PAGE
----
Twice-Destroyed Clergy Sex Abuse Memorial to Be Re-Dedicated
By Brett Wilkins
April 27, 2013
Mendham - A New Jersey memorial dedicated to child victims of clergy sex abuse that was destroyed twice in as many years will be re-dedicated on Sunday.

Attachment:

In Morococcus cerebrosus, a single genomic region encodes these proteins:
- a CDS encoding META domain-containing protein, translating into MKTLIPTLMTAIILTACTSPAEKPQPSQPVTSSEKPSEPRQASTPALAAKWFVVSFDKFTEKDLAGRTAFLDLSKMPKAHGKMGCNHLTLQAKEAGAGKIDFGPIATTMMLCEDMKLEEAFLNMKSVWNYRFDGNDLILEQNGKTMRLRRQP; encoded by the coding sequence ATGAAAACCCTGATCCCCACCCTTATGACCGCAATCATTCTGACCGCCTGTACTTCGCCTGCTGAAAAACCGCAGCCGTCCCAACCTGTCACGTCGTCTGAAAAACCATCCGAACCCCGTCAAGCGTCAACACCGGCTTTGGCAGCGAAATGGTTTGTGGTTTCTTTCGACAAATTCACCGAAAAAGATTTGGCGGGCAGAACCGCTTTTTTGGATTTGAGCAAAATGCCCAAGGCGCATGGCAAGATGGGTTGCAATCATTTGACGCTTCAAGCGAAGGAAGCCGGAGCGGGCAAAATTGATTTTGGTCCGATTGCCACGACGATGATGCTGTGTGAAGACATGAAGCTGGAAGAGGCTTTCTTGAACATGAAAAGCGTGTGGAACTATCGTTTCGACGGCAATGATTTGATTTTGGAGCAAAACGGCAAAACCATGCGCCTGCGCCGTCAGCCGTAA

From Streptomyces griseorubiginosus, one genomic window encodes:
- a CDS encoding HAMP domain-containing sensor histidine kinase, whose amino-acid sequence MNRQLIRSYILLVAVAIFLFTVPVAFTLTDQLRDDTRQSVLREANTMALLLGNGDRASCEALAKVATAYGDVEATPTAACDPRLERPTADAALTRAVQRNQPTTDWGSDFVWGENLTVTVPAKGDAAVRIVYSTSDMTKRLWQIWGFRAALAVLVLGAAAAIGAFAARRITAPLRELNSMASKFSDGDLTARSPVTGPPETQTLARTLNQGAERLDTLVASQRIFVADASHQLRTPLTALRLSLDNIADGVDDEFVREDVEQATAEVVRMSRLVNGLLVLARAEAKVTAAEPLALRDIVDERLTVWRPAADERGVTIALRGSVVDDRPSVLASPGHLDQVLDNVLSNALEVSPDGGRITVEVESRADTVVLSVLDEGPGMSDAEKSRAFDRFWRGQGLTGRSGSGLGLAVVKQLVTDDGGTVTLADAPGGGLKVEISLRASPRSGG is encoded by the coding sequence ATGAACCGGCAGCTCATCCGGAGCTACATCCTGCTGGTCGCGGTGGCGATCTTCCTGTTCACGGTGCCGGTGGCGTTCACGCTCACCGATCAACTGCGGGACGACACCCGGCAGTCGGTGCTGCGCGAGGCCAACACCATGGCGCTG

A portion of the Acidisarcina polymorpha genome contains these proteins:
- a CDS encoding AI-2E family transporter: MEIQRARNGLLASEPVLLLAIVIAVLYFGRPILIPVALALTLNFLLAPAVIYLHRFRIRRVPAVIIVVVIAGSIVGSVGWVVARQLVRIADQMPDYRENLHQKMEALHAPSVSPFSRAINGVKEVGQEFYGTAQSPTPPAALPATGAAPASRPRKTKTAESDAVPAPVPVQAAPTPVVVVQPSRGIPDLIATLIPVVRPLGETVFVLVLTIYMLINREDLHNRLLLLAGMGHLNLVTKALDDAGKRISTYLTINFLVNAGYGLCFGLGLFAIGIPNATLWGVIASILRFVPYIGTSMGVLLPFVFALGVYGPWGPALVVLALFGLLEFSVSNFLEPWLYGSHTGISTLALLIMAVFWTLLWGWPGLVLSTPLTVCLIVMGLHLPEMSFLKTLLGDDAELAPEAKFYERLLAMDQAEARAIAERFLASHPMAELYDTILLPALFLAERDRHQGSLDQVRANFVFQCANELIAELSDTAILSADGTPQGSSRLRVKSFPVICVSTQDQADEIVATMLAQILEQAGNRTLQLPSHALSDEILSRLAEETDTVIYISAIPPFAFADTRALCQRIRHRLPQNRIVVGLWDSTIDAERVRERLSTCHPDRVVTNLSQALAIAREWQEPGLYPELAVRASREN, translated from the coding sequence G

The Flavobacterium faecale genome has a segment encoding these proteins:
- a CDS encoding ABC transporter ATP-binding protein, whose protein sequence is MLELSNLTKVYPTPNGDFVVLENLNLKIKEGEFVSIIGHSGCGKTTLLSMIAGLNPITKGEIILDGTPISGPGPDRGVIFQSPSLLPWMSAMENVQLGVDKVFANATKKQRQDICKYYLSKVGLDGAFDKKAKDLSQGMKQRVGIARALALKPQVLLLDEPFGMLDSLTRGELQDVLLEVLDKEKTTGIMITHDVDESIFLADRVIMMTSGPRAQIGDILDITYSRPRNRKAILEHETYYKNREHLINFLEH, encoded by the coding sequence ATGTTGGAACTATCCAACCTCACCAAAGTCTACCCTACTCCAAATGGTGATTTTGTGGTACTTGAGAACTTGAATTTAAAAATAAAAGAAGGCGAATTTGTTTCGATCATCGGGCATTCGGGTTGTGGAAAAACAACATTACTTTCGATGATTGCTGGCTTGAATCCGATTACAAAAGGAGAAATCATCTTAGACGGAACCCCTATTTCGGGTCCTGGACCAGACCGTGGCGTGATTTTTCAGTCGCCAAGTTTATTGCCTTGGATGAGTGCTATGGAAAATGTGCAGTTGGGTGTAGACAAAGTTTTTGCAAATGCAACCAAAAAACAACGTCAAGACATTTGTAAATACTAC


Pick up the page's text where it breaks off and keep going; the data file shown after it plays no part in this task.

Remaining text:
NJ.com reports that the memorial, located outside St. Joseph Church in Mendham, Morris County, was smashed with a sledgehammer in 2011 and vandalized again last month. The memorial, which is composed of a statue of a young girl and another of a young boy alongside a millstone, was placed outside St. Joseph, where former Rev. James Hanley once sexually abused at least 15 boys. In 2003, the Diocese of Paterson defrocked Hanley and agreed to pay nearly $5 million to 21 of his victims the following year. Hanley, one of dozens of clergy from the Diocese of Paterson to be accused of sexually abusing children, never served any prison time for his crimes. One of the boys sexually abused by Hanley, James Kelley, killed himself at the age of 37. Kelley's suicide inspired Bill Crane, another of Hanley's victims, to lead efforts to place the monument outside St. Joseph. Local Gordon Ellis was arrested and charged with destroying the memorial in 2011. There are no suspects in the latest vandalism; Morris County Crimestoppers (973-Cop-Call) is offering a $2,000 reward for information leading to the arrest of the perpetrator. The memorial will not be repaired by Sunday's re-dedication. But participants will travel from out-of-state to attend. The third dedication of the monument will focus on female victims of clergy sex abuse. Angela Rose of Promoting Awareness, Victim Empowerment (PAVE), an organization dedicated to "shattering the silence of sexual violence," will travel from Washington, DC to speak at the event. New York City sex crimes prosecutor Jill Starishevsky, author of "My Body Belongs to Me," will also speak. According to NJ.com, St. Joseph allowed the memorial to be placed outside the church in an effort to heal the deep wounds caused by sex-abusing clergy like Rev. Hanley. Crane said that the church has been an "active and helpful partner" in the effort to restore the memorial.